Landmark Links March 24th – Lock and Load

Lead Story: The Federal government may not be doing a damn thing to get a much-needed fiscal stimulus package done – but the Federal Reserve certainly is holding up its end of the bargain.  Over the weekend, a large mortgage fund got hit with margin calls and had to liquidate $1.25 billion of securities, sending the mortgage backed securities or MBS market into a tailspin.  At the same time, the Senate was debating a ton of unrelated pet projects that certain folks were holding the long-awaited stimulus package hostage to.

Enter the often-maligned Federal Reserve, who, to their credit has been way out in front of this crisis in a way that our elected officials could only dream of.  The Fed announced extensive new measures to support the economy.  Perhaps the most interesting of which – at least to me – was the pledge to back up the truck and buy as much agency mortgage backed securities as needed in order to stabilize the increasingly crazy market.  Not a shred of ambiguity here:

The Federal Open Market Committee (FOMC) will purchase Treasury securities and agency mortgage-backed securities in the amounts needed to support smooth market functioning and effective transmission of monetary policy to broader financial conditions and the economy. The FOMC had previously announced it would purchase at least $500 billion of Treasury securities and at least $200 billion of mortgage-backed securities. In addition, the FOMC will include purchases of agency commercial mortgage-backed securities in its agency mortgage-backed security purchases.

Our elected officials are a dysfunctional mess right now and economic activity is in free fall as I write this, but at least our central bank is stepping up to try and avoid a depression, which is nice.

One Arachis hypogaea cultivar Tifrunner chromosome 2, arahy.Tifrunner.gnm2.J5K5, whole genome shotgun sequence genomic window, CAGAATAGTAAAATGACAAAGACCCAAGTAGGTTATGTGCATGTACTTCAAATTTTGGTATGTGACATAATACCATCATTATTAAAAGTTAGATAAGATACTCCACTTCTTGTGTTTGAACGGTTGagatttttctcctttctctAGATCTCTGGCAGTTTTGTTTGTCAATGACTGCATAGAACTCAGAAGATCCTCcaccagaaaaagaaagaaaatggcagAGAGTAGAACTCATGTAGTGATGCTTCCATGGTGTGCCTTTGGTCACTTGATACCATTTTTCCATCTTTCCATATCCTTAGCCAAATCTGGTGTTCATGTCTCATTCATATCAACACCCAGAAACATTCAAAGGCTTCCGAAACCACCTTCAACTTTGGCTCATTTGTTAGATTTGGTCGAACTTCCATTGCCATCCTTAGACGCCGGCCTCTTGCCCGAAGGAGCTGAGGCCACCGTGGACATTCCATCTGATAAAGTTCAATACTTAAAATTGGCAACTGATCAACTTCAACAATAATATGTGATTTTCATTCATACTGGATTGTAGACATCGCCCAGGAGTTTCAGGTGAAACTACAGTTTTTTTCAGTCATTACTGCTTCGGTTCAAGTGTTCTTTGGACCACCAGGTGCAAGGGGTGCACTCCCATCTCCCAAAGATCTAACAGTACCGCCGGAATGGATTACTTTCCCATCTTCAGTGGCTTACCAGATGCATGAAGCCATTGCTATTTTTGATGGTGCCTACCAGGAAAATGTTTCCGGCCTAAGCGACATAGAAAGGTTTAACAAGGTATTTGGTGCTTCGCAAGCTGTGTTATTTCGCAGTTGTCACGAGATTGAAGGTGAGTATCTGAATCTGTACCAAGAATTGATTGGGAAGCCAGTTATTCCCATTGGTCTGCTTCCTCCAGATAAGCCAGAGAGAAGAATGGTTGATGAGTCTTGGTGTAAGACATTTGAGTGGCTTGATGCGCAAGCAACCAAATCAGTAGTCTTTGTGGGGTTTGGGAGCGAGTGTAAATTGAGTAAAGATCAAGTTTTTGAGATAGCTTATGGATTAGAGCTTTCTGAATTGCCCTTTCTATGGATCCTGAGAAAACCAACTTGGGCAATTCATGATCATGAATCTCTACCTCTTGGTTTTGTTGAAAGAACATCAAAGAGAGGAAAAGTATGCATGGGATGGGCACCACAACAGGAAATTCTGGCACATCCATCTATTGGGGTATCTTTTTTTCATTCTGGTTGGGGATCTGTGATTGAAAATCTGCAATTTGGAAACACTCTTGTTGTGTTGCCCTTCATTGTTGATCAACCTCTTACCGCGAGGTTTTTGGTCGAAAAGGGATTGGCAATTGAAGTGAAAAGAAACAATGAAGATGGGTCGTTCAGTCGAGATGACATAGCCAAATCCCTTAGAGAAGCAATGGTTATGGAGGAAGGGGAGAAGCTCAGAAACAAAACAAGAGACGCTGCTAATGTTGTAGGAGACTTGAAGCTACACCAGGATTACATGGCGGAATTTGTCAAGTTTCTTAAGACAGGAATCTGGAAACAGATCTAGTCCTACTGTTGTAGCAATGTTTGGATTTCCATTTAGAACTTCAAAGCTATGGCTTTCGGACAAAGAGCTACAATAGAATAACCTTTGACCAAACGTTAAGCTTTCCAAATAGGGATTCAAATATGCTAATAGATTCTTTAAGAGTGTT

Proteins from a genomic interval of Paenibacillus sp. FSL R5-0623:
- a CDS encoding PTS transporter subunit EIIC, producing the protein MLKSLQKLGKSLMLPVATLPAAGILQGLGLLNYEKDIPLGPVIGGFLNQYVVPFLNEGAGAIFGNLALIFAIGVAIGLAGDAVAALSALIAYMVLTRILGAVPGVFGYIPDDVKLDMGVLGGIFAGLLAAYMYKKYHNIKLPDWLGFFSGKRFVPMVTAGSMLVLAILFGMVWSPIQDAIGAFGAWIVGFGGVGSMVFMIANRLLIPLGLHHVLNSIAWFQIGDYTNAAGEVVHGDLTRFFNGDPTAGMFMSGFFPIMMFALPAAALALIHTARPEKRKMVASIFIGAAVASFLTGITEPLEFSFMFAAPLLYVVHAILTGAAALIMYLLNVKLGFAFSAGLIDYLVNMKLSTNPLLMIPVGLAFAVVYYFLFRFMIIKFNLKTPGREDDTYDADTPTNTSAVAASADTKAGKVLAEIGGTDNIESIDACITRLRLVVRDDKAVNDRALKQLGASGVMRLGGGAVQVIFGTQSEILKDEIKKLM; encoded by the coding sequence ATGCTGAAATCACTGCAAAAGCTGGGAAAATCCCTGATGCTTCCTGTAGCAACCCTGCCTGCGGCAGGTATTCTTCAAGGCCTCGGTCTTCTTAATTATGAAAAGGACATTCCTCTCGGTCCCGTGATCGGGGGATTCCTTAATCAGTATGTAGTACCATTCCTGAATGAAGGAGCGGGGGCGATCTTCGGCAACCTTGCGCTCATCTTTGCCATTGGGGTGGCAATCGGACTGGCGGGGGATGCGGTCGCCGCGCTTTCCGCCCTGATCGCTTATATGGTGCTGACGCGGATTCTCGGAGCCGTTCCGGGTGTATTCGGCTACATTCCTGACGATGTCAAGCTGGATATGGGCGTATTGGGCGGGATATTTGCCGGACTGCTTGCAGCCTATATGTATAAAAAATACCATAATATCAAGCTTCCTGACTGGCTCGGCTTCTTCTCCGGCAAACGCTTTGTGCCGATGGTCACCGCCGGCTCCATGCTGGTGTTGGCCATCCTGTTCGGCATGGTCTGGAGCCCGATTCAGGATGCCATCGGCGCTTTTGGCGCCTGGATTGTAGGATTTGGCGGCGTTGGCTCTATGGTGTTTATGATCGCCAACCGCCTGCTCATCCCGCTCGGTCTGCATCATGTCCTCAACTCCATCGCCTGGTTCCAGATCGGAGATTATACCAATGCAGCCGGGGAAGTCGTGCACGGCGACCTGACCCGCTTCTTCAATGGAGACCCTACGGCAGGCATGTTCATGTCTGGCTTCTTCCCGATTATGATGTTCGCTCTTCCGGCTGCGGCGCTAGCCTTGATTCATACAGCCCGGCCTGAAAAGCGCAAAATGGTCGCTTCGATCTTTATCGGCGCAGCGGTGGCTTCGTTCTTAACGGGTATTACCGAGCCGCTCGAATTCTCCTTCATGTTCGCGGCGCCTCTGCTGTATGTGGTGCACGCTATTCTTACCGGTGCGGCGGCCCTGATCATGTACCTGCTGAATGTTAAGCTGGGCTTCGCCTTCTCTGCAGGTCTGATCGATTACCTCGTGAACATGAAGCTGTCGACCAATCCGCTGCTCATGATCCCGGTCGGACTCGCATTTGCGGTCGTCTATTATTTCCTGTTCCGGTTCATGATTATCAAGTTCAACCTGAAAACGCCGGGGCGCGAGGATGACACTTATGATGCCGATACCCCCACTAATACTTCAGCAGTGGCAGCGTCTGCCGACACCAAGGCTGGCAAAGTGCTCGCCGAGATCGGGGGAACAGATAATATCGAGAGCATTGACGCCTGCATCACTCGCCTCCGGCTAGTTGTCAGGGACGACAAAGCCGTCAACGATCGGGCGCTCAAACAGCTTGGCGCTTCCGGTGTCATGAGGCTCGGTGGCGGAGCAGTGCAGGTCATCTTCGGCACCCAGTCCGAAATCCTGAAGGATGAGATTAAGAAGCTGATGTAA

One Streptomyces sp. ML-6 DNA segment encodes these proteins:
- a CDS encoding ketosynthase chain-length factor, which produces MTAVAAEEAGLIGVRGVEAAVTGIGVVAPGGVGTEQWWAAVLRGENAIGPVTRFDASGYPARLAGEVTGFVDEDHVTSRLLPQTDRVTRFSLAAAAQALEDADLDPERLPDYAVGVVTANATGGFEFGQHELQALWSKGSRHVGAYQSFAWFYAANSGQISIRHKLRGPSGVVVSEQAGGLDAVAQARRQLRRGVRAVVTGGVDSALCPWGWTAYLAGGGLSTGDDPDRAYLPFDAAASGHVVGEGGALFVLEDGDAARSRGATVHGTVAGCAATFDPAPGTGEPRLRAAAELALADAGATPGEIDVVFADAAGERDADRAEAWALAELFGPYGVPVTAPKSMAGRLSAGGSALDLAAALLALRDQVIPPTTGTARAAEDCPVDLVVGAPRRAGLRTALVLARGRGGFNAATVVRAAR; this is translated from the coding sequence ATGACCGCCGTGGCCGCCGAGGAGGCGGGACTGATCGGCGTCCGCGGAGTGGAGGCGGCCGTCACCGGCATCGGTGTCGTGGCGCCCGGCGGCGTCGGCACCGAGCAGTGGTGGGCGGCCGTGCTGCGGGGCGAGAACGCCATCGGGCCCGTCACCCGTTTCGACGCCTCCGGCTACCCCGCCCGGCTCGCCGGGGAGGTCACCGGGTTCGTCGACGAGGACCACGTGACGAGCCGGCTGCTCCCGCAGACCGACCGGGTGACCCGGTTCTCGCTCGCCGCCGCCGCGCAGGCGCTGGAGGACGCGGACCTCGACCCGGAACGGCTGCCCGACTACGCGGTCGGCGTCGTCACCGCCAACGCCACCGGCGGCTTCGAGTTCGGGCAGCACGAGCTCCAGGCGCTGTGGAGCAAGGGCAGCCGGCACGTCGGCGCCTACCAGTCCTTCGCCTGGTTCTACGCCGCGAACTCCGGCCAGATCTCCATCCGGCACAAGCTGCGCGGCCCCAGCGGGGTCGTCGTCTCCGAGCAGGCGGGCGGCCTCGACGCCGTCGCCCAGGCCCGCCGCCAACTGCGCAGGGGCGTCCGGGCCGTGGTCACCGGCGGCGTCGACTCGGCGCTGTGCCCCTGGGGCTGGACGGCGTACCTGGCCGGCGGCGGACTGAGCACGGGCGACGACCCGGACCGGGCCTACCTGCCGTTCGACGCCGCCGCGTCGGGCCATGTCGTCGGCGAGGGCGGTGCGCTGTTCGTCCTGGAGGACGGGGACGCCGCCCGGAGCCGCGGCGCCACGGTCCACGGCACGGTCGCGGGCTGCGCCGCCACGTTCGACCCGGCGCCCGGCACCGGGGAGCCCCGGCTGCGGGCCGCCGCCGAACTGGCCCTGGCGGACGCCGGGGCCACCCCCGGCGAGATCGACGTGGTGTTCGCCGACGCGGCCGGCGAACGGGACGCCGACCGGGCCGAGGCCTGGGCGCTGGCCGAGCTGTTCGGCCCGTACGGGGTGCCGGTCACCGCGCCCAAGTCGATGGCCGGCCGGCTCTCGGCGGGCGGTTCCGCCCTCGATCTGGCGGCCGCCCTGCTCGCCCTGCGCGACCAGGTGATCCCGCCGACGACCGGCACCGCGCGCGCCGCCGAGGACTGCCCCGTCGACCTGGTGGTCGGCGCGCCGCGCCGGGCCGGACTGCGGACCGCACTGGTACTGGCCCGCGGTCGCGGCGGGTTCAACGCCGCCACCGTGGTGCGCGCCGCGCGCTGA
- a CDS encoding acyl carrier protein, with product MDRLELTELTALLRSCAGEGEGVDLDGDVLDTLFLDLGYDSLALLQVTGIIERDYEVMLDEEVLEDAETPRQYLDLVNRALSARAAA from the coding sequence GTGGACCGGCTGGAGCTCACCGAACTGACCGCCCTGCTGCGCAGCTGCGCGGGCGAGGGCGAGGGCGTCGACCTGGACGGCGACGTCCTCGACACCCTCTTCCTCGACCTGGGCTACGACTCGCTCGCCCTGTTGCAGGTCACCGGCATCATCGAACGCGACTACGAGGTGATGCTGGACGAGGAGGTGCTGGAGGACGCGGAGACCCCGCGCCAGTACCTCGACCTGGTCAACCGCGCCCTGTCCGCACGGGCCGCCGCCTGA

No End in Sight: In a statement that would make even the looniest conspiratorial corners of the web blush in more innocent times, a regional Federal Reserve Bank president suggested that the unemployment rate could hit 30% in the 2nd quarter and GDP could drop 50%.

Deep Freeze: The current situation looks more like an ice age than a “normal” recession.  See Also: Much of global commerce has ground to a halt.


The Abyss: Independent restaurants were bracing for a slowdown before coronvirus hit.  Instead, they hit a wall and face an uncertain future. (h/t Steve Sims)

Pulling the Plug? SoftBank is looking increasingly likely to walk away from at least a portion of its WeWork bailout.


Hammering Away: Homebuilders are still proceeding with units already under construction but the coronavirus outbreak and a weakening economy are likely to delay future phases and projects, further exacerbating the housing shortage whenever this crisis ends.

Forbearance: Fannie Mae and Freddie Mac are instructing servicers of loans that they guarantee to offer 12-month moratoriums on mortgage payments if borrowers suffer a hardship.


Triage: Private equity firms are going to have to start circling the wagons around the over-leveraged portfolio companies that they want to save – and letting the rest go.

Some Signs of Optimism: A Nobel laureate and Stanford biophysicist who correctly predicted the peak of the coronavirus outbreak in China is seeing signs of slowing growth in other countries – and is predicting that we will recover substantially quicker than many currently believe.

On the Brink: It is looking increasingly inevitable that the 2020 Summer Olympic games will be postponed at the very least.

Chart of the Day

This chart just broke my brain.

Source: The Daily Shot


Triumph of the Human Spirit: Coronavirus porn is now a thing because Rule 34.

Blockage: Shredded t-shirts being used in place of toilet paper are backing up the sewers in at least one California city because apparently people are stupid enough to not know that you are supposed to use a sock.

Unconventional: A county commissioner recommended blow drying your face to combat coronavirus because Florida.

Landmark Links – A candid look at the economy, real estate, and other things sometimes related.

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